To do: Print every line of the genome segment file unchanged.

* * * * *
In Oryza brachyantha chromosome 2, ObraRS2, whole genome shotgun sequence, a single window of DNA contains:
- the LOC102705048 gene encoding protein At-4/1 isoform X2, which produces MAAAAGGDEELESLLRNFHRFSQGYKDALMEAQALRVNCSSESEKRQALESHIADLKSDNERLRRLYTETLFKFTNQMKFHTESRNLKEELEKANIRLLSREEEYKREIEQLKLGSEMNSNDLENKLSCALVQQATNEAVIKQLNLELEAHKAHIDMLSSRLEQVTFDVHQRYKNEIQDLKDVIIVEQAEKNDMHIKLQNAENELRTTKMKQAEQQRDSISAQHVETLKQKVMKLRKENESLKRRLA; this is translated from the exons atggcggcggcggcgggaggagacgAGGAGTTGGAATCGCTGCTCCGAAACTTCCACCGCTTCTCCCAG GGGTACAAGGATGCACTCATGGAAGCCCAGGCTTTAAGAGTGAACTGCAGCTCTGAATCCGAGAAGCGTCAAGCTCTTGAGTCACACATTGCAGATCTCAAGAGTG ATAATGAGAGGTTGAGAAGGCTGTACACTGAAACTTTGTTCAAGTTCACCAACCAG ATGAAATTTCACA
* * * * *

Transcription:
In Oryza brachyantha chromosome 2, ObraRS2, whole genome shotgun sequence, a single window of DNA contains:
- the LOC102705048 gene encoding protein At-4/1 isoform X2, which produces MAAAAGGDEELESLLRNFHRFSQGYKDALMEAQALRVNCSSESEKRQALESHIADLKSDNERLRRLYTETLFKFTNQMKFHTESRNLKEELEKANIRLLSREEEYKREIEQLKLGSEMNSNDLENKLSCALVQQATNEAVIKQLNLELEAHKAHIDMLSSRLEQVTFDVHQRYKNEIQDLKDVIIVEQAEKNDMHIKLQNAENELRTTKMKQAEQQRDSISAQHVETLKQKVMKLRKENESLKRRLA; this is translated from the exons atggcggcggcggcgggaggagacgAGGAGTTGGAATCGCTGCTCCGAAACTTCCACCGCTTCTCCCAG GGGTACAAGGATGCACTCATGGAAGCCCAGGCTTTAAGAGTGAACTGCAGCTCTGAATCCGAGAAGCGTCAAGCTCTTGAGTCACACATTGCAGATCTCAAGAGTG ATAATGAGAGGTTGAGAAGGCTGTACACTGAAACTTTGTTCAAGTTCACCAACCAG ATGAAATTTCACA